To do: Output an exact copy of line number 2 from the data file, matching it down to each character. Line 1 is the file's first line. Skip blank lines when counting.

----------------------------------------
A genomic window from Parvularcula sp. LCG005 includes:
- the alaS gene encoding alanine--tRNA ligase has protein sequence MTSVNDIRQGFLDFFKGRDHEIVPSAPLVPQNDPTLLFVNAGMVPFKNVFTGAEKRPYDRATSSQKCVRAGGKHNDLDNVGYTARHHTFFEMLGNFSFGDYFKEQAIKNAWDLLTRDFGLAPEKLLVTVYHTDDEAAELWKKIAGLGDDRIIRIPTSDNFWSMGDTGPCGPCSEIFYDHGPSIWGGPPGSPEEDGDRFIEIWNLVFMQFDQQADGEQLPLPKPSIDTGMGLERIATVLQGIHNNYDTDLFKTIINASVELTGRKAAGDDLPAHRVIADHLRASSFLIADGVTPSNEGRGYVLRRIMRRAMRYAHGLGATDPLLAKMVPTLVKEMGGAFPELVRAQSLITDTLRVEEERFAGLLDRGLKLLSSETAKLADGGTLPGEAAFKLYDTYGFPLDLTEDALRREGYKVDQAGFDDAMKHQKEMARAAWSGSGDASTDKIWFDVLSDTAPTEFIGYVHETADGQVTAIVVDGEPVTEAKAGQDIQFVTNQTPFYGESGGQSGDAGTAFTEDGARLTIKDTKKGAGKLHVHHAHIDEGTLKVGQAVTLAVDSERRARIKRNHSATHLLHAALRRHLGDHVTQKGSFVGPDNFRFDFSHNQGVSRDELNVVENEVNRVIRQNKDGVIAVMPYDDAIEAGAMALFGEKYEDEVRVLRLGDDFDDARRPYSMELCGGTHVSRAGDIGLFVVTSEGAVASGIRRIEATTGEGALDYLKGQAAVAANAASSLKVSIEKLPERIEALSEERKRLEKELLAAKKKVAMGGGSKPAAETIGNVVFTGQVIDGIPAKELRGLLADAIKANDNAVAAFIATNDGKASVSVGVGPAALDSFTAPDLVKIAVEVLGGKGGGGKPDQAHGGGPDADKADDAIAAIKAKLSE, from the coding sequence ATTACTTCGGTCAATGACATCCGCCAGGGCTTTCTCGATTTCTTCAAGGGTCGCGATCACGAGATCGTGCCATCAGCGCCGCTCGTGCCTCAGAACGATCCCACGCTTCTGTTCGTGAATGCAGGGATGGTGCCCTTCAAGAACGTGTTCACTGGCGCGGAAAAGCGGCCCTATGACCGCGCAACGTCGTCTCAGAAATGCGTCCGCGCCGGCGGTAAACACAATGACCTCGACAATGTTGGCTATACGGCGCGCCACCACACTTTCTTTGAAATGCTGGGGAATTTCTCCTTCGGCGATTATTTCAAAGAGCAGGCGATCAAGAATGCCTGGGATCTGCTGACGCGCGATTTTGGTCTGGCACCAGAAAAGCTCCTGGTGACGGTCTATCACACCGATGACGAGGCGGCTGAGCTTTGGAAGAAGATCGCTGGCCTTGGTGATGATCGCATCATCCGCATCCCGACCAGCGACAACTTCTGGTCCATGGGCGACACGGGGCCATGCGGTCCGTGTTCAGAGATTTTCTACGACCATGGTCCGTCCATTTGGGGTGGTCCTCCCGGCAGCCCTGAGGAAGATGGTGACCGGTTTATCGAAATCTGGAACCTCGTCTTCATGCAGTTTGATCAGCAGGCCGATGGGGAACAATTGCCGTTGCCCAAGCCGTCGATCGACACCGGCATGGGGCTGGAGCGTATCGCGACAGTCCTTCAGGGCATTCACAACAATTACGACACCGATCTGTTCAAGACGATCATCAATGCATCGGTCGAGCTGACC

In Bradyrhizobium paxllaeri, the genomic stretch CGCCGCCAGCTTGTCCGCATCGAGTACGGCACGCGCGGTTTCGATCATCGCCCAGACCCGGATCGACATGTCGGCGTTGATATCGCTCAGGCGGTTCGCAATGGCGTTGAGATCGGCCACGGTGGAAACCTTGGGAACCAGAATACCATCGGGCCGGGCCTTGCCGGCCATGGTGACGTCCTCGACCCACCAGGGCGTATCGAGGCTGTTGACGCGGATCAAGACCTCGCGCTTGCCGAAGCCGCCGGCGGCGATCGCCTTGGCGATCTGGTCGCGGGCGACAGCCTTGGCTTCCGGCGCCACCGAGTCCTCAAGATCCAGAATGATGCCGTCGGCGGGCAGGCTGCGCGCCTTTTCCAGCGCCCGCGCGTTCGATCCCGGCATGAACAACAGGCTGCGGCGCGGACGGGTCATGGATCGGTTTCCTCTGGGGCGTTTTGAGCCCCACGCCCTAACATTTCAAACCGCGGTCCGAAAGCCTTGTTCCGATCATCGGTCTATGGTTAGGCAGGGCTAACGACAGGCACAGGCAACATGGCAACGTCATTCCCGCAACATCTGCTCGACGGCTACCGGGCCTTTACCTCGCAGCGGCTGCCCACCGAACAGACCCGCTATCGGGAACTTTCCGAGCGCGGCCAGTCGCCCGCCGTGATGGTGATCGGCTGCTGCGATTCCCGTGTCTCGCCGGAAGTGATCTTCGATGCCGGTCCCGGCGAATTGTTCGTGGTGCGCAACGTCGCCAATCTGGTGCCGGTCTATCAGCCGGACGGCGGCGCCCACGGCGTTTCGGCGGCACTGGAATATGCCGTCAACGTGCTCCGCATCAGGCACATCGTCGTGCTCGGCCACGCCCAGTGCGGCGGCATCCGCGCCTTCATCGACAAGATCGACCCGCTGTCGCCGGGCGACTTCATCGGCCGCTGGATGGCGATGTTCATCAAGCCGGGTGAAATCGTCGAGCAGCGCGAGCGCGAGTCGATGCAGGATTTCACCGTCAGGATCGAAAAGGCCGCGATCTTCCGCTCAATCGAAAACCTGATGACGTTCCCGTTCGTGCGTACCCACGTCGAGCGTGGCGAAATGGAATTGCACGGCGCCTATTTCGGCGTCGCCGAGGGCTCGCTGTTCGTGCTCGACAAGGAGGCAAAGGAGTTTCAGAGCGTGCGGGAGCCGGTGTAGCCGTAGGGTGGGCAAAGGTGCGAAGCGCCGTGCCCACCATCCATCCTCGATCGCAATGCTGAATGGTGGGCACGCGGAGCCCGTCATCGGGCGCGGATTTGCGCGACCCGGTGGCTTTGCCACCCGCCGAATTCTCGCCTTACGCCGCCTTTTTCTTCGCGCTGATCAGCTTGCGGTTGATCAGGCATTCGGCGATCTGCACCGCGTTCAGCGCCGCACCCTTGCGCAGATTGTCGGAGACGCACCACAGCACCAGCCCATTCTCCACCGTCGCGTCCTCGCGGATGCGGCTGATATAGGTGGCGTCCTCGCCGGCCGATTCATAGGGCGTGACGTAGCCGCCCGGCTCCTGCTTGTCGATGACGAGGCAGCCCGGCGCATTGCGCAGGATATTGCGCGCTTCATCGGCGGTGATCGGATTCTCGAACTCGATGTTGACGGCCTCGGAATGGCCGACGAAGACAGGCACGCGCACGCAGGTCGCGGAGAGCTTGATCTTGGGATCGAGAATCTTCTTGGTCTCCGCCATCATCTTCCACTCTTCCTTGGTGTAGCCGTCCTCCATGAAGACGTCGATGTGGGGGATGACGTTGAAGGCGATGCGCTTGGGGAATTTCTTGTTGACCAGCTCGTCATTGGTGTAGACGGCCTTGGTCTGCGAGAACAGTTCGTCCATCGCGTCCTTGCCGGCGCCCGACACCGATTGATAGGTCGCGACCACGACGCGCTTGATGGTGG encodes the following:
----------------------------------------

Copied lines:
- the alaS gene encoding alanine--tRNA ligase has protein sequence MTSVNDIRQGFLDFFKGRDHEIVPSAPLVPQNDPTLLFVNAGMVPFKNVFTGAEKRPYDRATSSQKCVRAGGKHNDLDNVGYTARHHTFFEMLGNFSFGDYFKEQAIKNAWDLLTRDFGLAPEKLLVTVYHTDDEAAELWKKIAGLGDDRIIRIPTSDNFWSMGDTGPCGPCSEIFYDHGPSIWGGPPGSPEEDGDRFIEIWNLVFMQFDQQADGEQLPLPKPSIDTGMGLERIATVLQGIHNNYDTDLFKTIINASVELTGRKAAGDDLPAHRVIADHLRASSFLIADGVTPSNEGRGYVLRRIMRRAMRYAHGLGATDPLLAKMVPTLVKEMGGAFPELVRAQSLITDTLRVEEERFAGLLDRGLKLLSSETAKLADGGTLPGEAAFKLYDTYGFPLDLTEDALRREGYKVDQAGFDDAMKHQKEMARAAWSGSGDASTDKIWFDVLSDTAPTEFIGYVHETADGQVTAIVVDGEPVTEAKAGQDIQFVTNQTPFYGESGGQSGDAGTAFTEDGARLTIKDTKKGAGKLHVHHAHIDEGTLKVGQAVTLAVDSERRARIKRNHSATHLLHAALRRHLGDHVTQKGSFVGPDNFRFDFSHNQGVSRDELNVVENEVNRVIRQNKDGVIAVMPYDDAIEAGAMALFGEKYEDEVRVLRLGDDFDDARRPYSMELCGGTHVSRAGDIGLFVVTSEGAVASGIRRIEATTGEGALDYLKGQAAVAANAASSLKVSIEKLPERIEALSEERKRLEKELLAAKKKVAMGGGSKPAAETIGNVVFTGQVIDGIPAKELRGLLADAIKANDNAVAAFIATNDGKASVSVGVGPAALDSFTAPDLVKIAVEVLGGKGGGGKPDQAHGGGPDADKADDAIAAIKAKLSE, from the coding sequence ATTACTTCGGTCAATGACATCCGCCAGGGCTTTCTCGATTTCTTCAAGGGTCGCGATCACGAGATCGTGCCATCAGCGCCGCTCGTGCCTCAGAACGATCCCACGCTTCTGTTCGTGAATGCAGGGATGGTGCCCTTCAAGAACGTGTTCACTGGCGCGGAAAAGCGGCCCTATGACCGCGCAACGTCGTCTCAGAAATGCGTCCGCGCCGGCGGTAAACACAATGACCTCGACAATGTTGGCTATACGGCGCGCCACCACACTTTCTTTGAAATGCTGGGGAATTTCTCCTTCGGCGATTATTTCAAAGAGCAGGCGATCAAGAATGCCTGGGATCTGCTGACGCGCGATTTTGGTCTGGCACCAGAAAAGCTCCTGGTGACGGTCTATCACACCGATGACGAGGCGGCTGAGCTTTGGAAGAAGATCGCTGGCCTTGGTGATGATCGCATCATCCGCATCCCGACCAGCGACAACTTCTGGTCCATGGGCGACACGGGGCCATGCGGTCCGTGTTCAGAGATTTTCTACGACCATGGTCCGTCCATTTGGGGTGGTCCTCCCGGCAGCCCTGAGGAAGATGGTGACCGGTTTATCGAAATCTGGAACCTCGTCTTCATGCAGTTTGATCAGCAGGCCGATGGGGAACAATTGCCGTTGCCCAAGCCGTCGATCGACACCGGCATGGGGCTGGAGCGTATCGCGACAGTCCTTCAGGGCATTCACAACAATTACGACACCGATCTGTTCAAGACGATCATCAATGCATCGGTCGAGCTGACC